The labeling requirements are lightly enforced with the terms “raised without antibiotics” and “no antibiotics ever.” Poultry with this label will not have ever been fed antibiotics or treated with antibiotics if they were sick. However, this label does not apply to eggs, and many chickens, when they get sick, are treated with antibiotics and this makes them ineligible for these labels.
Antibiotic resistance is not just a concern with livestock, but also a concern with humans. If there is a lot of antibiotic residue in the meat, as humans consume the meat, it contributes to antibiotic resistance.
The stronger the resistance to antibiotics, the fewer antibiotics work in the livestock and humans. This can lead to what we know as “superbugs” being passed around with ineffective or no cures. Most human antibiotics are not generally used in poultry unless absolutely necessary to treat sick birds.
Antibiotics are not a “one size fits all” treatment. Antibiotics are used to treat bacteria with specific characteristics, so using antibiotics for humans in poultry to treat an illness isn’t usually effective.
Probiotics Vs. Antibiotics
Probiotics are healthy for chickens on home ranches and in commercial production. Probiotics provide essential bacteria needed for chickens to have optimal health in the digestive tract. Probiotics are often found in natural things that contain bacterial cultures.
The live cultures in apple cider vinegar are said to work really well with backyard chickens – just add a teaspoon or so in their water source. Probiotics also help with common diseases such as salmonella and significantly cut down on the risk of infection.
Probiotics also help hens lay good healthy eggs and reduce insects around the chicken coop. Fewer flying insects around the chicken coop means the less disease or need for antibiotics you have.
Prebiotics are food for probiotics to eat. Some popular prebiotics to help aid your chicken’s healthy lifestyle are bananas, garlic, honey, berries, and yams. Try mixing these things in with their feed for healthy chickens!
Chickens are going to get sick, and you have to deal with a sick chicken in one way or another. Taking your chicken to the vet is probably the best method, but there are some home remedies that you can use to hold you over for a vet visit or to prevent the use of antibiotics in your chickens.
Oregano oil or dried oregano herb is a natural antibiotic that chickens can eat. You can add some oregano to their feed a few times per week to help prevent disease. Giving your chickens some electrolytes also helps prevent dehydration in a sick chicken.
The sick bird should be separated from the flock until you can determine what the cause is, and what the proper treatment should be. Removing any stressors for the chicken will help with her recovery, and quarantine is necessary to reduce spreading the disease to other birds.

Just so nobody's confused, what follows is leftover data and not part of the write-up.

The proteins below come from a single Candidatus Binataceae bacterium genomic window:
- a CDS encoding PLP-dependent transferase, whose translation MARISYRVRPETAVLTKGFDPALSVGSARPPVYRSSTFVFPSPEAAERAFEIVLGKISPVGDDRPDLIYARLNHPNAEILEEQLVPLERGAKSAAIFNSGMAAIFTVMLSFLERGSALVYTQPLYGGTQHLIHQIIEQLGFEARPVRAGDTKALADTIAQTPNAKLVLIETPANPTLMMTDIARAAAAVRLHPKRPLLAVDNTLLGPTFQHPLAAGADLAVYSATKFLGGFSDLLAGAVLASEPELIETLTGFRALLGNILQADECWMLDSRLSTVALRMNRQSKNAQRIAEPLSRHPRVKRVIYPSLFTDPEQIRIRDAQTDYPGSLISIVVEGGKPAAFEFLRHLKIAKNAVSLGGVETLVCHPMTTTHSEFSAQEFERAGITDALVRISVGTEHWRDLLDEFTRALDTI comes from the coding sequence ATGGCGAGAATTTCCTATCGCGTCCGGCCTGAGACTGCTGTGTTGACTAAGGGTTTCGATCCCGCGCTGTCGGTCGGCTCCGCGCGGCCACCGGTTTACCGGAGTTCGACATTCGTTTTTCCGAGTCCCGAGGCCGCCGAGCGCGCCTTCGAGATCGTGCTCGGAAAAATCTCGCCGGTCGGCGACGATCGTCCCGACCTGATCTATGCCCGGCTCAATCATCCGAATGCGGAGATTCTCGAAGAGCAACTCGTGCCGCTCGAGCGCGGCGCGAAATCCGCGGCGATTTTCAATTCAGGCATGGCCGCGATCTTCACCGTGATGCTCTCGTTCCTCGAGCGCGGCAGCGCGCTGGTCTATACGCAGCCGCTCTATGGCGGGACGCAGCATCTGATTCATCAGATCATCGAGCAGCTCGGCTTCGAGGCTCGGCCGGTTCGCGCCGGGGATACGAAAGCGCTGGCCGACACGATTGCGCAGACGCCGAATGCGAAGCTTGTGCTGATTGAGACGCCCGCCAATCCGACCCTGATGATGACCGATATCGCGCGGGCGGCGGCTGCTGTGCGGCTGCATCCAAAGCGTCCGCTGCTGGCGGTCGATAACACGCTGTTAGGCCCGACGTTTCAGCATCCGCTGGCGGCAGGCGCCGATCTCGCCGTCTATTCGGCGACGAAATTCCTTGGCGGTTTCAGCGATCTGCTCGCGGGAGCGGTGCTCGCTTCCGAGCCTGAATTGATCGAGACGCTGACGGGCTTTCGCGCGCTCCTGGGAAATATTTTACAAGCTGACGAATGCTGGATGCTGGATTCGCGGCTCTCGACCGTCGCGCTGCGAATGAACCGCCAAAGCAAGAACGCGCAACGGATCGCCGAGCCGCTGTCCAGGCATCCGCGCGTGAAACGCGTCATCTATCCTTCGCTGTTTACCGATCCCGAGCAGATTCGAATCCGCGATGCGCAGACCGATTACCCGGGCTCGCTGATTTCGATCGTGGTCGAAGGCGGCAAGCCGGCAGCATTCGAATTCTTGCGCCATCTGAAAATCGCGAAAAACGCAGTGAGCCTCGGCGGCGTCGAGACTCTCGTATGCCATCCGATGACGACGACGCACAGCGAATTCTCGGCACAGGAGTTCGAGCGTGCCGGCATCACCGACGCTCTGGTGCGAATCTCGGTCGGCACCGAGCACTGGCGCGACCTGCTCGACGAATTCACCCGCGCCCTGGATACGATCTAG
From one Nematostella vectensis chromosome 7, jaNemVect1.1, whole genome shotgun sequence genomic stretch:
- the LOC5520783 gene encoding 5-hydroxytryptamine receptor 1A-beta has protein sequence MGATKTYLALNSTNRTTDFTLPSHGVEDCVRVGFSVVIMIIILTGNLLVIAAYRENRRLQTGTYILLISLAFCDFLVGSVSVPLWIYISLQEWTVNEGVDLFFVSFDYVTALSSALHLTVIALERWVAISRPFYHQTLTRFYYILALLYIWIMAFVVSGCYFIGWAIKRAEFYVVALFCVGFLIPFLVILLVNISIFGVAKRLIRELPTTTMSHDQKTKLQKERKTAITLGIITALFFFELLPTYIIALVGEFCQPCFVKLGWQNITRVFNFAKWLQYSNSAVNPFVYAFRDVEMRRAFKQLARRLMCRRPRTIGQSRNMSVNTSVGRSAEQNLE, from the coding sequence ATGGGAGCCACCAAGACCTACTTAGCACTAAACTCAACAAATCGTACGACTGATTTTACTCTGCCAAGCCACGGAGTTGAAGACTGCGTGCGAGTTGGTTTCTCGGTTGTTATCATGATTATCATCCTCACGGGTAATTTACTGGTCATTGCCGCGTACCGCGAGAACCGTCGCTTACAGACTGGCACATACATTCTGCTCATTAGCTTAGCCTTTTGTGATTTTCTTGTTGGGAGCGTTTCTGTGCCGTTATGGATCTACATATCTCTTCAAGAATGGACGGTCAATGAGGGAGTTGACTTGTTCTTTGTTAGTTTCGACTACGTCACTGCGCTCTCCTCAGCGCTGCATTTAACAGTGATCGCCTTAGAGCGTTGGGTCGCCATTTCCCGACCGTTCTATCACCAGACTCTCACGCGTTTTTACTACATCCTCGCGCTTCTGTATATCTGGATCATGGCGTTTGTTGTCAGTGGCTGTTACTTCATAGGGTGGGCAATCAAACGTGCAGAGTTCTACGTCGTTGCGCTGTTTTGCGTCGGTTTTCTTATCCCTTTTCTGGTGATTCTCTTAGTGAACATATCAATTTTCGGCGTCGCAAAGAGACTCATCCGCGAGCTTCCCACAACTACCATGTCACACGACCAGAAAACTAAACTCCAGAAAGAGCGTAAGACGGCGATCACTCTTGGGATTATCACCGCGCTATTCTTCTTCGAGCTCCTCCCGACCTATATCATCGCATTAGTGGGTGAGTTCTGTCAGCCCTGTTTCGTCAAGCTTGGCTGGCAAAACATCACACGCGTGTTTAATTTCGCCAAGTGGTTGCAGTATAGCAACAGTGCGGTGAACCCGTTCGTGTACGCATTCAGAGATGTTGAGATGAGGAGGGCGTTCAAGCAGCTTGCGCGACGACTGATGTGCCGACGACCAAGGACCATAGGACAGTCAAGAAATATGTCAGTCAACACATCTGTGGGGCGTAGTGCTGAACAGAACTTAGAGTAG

Making sure your birds have adequate space, and are introduced to new chicks properly, are some good tips to ensure that you don’t have too many sick chickens. You want to make sure that you are feeding them good feed, and de-worming them as needed.
You can try a few things to prevent disease in chickens, but there is not really any substitute for the effectiveness of antibiotics. Some plants have antibiotic properties and can be used in place of a chemical treatment depending on the severity of the issue.
A honey bath can help reduce swelling in certain areas of the chicken and provide relief for swollen glands. Just apply the honey on the swollen glands, wait an hour, and wash it off.
A molasses solution is helpful if your chicken has eaten a toxic plant – mix ¼ cup of molasses and 2 liters of warm water in the proper measurements and give to the chickens for about 5 hours.
Apple Cider Vinegar
Apple cider vinegar can be used to kill pathogens by lowering the natural Ph level in the chicken’s intestinal tract. You mix this home remedy the same as the molasses. Under no circumstances should you give a chicken pure apple cider vinegar as it is too acidic for them, and it will burn their tissues.
Taking preventative measures is an alternative to using antibiotics on your livestock. Preventative measures we’ve discussed include giving them pro-biotics, letting them have enough space to roam, feeding them a proper diet, etc.
Keeping the living conditions ideal for your poultry is key to keeping a healthy stock.
The more crowded the livestock is, the more issues they tend to have.
Having free roaming chickens lessens the need to declaw and debeak baby chicks, as cannibalistic incidents are far and few between. With enough room, they don’t have to compete for food, water and space to forage and roost.
On average, for inside the coop, you need 2-3 square feet per hen. The outside run needs about 8-10 square feet per hen to be a healthy environment. If a healthy living space is provided then the need for antibiotics can drop significantly.